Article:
GraphQL

How to deploy and query GraphQL API for your Sanity projects

Sanity has powerful APIs for querying, patching, and mutating data in the real-time Content Lake. In addition to our GROQ API, we also support deploying GraphQL APIs to query your content.

GraphQL APIs are deployed using our command-line interface. The command inspects your studio's schema definitions and generates a GraphQL schema that closely resembles it (type names have their first letter capitalized – bookAuthor becomes BookAuthor), then adds queries allowing you to find and filter the documents stored in your Sanity dataset.

To use GraphQL with your project, you need to make sure that you follow the strict schema conventions.

Queries

For each document type in your Sanity schema, two top-level query fields are added:

  • all<TypeName> - used to fetch all documents of the given type. You can add additional filters, sorting, limits, and offsets. Read more about filters below.
  • <TypeName> - used to fetch a specific document of the given type by specifying its document ID.

Filters

For each object and document type in your Sanity schema, an equivalent filter type is generated. This can be used to constrain which documents are returned for a given query, much like an SQL query.

Most fields in your schema type will have a corresponding field in the filter. For instance, a book schema type may have a title field, which would then have a title filter:

Query

{
  allBook(where: {title: {eq: "A Game of Thrones"}}) {
    title
    author {
      name
    }
  }
}

Result

{
  "allBook": [
    {
      "title": "A Game of Thrones",
      "author": {
        "name": "George. R. R. Martin"
      }
    }
  ]
}

In a similar fashion, the author field would also have a filter type:

Query

{
  allBook(where: {author: {name: {eq: "George R.R. Martin"}}}) {
    title
    author {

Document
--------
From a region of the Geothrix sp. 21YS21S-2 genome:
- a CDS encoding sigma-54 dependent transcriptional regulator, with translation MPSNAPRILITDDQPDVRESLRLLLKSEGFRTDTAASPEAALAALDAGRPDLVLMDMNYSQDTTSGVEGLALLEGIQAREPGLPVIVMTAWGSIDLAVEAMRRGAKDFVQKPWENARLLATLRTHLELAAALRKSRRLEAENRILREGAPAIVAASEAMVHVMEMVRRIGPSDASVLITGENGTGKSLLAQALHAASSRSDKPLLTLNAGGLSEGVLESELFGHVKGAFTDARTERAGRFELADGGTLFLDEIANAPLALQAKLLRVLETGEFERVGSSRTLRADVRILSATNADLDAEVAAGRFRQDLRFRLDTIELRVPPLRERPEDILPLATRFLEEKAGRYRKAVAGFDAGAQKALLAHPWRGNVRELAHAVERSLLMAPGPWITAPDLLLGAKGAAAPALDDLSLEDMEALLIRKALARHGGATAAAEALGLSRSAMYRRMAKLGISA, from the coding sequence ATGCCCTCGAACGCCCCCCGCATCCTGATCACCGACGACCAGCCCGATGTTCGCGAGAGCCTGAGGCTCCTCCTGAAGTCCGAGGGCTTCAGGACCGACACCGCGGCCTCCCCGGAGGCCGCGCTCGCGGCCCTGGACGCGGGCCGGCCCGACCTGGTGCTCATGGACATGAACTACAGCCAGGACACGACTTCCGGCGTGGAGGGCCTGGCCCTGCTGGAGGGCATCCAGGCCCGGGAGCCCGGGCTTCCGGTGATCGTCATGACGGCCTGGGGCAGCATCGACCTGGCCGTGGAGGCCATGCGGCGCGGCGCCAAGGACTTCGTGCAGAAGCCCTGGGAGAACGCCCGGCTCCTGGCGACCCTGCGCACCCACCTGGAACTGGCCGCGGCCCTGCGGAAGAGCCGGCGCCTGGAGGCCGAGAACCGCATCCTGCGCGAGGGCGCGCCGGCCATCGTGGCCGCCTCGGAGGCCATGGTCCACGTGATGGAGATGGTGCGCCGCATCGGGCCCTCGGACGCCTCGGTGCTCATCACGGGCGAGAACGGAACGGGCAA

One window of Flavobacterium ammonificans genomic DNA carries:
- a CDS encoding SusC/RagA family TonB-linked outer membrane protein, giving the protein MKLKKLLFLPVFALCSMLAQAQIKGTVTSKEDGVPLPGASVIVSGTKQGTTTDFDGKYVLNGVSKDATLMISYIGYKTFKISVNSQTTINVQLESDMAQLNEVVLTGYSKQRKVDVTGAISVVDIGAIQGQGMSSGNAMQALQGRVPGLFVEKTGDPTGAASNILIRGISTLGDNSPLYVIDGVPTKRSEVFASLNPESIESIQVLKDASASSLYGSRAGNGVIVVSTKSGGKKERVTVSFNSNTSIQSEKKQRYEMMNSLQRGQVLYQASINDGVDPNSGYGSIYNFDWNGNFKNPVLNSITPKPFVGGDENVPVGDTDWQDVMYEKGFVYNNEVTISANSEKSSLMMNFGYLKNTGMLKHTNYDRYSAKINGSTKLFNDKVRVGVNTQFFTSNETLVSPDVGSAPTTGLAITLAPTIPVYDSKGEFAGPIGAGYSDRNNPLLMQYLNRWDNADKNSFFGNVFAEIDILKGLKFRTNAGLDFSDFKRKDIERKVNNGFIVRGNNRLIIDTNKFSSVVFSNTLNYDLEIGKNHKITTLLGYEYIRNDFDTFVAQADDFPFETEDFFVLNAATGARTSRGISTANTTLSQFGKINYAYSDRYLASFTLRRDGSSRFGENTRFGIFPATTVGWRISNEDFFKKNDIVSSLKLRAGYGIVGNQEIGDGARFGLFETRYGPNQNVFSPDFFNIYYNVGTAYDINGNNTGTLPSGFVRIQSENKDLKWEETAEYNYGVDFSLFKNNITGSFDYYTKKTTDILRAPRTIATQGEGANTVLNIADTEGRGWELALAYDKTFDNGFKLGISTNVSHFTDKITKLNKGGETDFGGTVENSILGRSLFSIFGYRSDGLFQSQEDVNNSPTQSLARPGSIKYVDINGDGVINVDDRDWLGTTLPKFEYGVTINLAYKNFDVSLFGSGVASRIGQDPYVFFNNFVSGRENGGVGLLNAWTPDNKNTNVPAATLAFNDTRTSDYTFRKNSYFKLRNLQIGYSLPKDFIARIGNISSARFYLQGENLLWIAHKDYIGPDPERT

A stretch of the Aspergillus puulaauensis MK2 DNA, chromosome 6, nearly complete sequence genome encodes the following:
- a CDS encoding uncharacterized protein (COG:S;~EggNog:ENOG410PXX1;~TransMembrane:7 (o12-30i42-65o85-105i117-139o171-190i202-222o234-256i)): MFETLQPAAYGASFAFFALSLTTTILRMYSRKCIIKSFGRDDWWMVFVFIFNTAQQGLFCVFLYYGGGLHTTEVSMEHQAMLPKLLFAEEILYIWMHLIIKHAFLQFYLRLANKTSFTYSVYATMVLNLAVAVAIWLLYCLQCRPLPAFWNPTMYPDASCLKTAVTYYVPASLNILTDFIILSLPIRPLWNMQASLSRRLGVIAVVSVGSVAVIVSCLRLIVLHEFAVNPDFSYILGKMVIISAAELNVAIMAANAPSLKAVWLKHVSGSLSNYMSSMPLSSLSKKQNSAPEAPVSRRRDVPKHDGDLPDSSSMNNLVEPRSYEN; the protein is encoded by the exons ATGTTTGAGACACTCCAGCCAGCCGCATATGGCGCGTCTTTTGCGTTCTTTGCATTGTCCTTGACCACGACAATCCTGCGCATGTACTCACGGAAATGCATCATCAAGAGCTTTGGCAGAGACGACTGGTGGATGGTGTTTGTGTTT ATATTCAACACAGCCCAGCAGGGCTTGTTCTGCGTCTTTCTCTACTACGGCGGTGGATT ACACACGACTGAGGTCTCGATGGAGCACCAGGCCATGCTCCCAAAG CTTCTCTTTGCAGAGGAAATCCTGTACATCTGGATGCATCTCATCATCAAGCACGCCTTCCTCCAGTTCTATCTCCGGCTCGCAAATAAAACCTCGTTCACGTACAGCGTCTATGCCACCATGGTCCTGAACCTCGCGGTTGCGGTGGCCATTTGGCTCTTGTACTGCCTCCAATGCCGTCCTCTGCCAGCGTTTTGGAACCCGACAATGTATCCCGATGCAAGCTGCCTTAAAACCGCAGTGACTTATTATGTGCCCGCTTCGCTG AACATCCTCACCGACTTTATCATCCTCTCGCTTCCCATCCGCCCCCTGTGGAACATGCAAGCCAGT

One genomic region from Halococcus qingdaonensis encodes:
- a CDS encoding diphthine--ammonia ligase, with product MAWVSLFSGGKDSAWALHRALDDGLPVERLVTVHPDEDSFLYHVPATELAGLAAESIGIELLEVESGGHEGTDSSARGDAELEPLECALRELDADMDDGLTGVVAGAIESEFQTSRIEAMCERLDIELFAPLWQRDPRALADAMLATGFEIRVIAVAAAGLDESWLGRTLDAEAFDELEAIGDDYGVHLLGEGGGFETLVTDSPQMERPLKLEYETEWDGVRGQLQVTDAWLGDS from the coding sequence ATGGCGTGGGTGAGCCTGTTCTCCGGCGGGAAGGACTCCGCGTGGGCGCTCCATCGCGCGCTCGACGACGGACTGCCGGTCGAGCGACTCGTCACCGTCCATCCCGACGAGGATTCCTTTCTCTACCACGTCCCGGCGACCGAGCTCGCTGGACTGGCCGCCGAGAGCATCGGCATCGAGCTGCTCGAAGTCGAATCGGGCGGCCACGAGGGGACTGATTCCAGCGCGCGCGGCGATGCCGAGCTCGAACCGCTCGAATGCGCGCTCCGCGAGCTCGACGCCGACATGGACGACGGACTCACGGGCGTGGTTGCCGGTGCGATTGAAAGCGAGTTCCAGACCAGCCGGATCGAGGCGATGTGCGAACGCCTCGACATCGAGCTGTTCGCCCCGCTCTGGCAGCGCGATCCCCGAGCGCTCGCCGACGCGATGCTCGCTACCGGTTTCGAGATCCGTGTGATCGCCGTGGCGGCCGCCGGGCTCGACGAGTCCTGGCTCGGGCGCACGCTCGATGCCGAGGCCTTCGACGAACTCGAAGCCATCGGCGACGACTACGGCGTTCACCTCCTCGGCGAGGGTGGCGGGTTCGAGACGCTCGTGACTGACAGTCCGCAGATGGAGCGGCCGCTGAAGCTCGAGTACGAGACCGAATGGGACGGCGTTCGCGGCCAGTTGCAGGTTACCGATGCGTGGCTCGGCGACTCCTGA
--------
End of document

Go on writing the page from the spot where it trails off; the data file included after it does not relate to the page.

name
    }
  }
}

Response

{
  "allBook": [
    {
      "title": "A Game of Thrones",
      "author": {
        "name": "George R. R. Martin"
      }
    },
    {
      "title": "A Storm of Swords",
      "author": {
        "name": "George R. R. Martin"
      }
    }
  ]
}

Which comparator functions exist depend on the field type. For instance, a number field will have the comparators eq, neq, gt, gte, lt and lte, while a boolean field will only have eq and neq.

In addition to filtering on a per-field basis, document types have additional filters available under the _ field: references and is_draft:

Query

{
  allBook(where: {_: {references: "jrr-tolkien"}}) {
    title
    author {
      name
    }
  }
}

Response

{
  "allBook": [
    {
      "title": "The Lord of the Rings",
      "author": {
        "name": "J. R. R. Tolkien"
      }
    }
  ]
}

For a full overview of the available filters, see the GraphQL filter reference section down below.

Sorting

You can sort on multiple fields on your top-level documents. You can also sort on your nested objects.

Query

{
  allBook(sort: [ { title: ASC }, { published: DESC } ]) {
    title
  }
}

Result

{
  "allBook": [
    {
      "title": "A Game of Thrones",
      "author": {
        "name": "George. R. R. Martin"
      }
    },
    {
      "title": "The Fellowship of the Ring",
      "author": {
        "name": "J. R. R. Tolkien"
      }
    }
  ]
}

Pagination

We support pagination in the form of the take and skip concept. Pagination can easily be achieved like this:

Query

{
  allBook(limit: 10, offset: 10) {
    title
  }
}

Result

{
  "allBook": [
    {
      "title": "The Two Towers",
      "author": {
        "name": "J. R. R. Tolkien"
      }
    },
    {
      "title": "The Return of the King",
      "author": {
        "name": "J. R. R. Tolkien"
      }
    }
  ]
}

Strict schemas

The schemas for Sanity Studio are a bit more flexible than what GraphQL is able to represent. That means that we can't promise that you'll be able to deploy a GraphQL API without any changes to your Sanity projects. Therefore, you may have to do a few changes (usually these are backward-compatible and do not require any data migration).

You may find that “anonymous“ object types have to be given a name and declared in the top-level scope. Take this example:

// schemas/blogPost.js
import {defineType} from 'sanity'

export default defineType({
  name: 'blogPost',
  title: 'Blog post',
  type: 'document',
  fields: [
    // ... other fields ...
    {
      name: 'sponsor',
      title: 'Sponsor',
      type: 'object',
      fields: [
        {
          name: 'name',
          title: 'Name',
          type: 'string'
        },
        {
          name: 'url',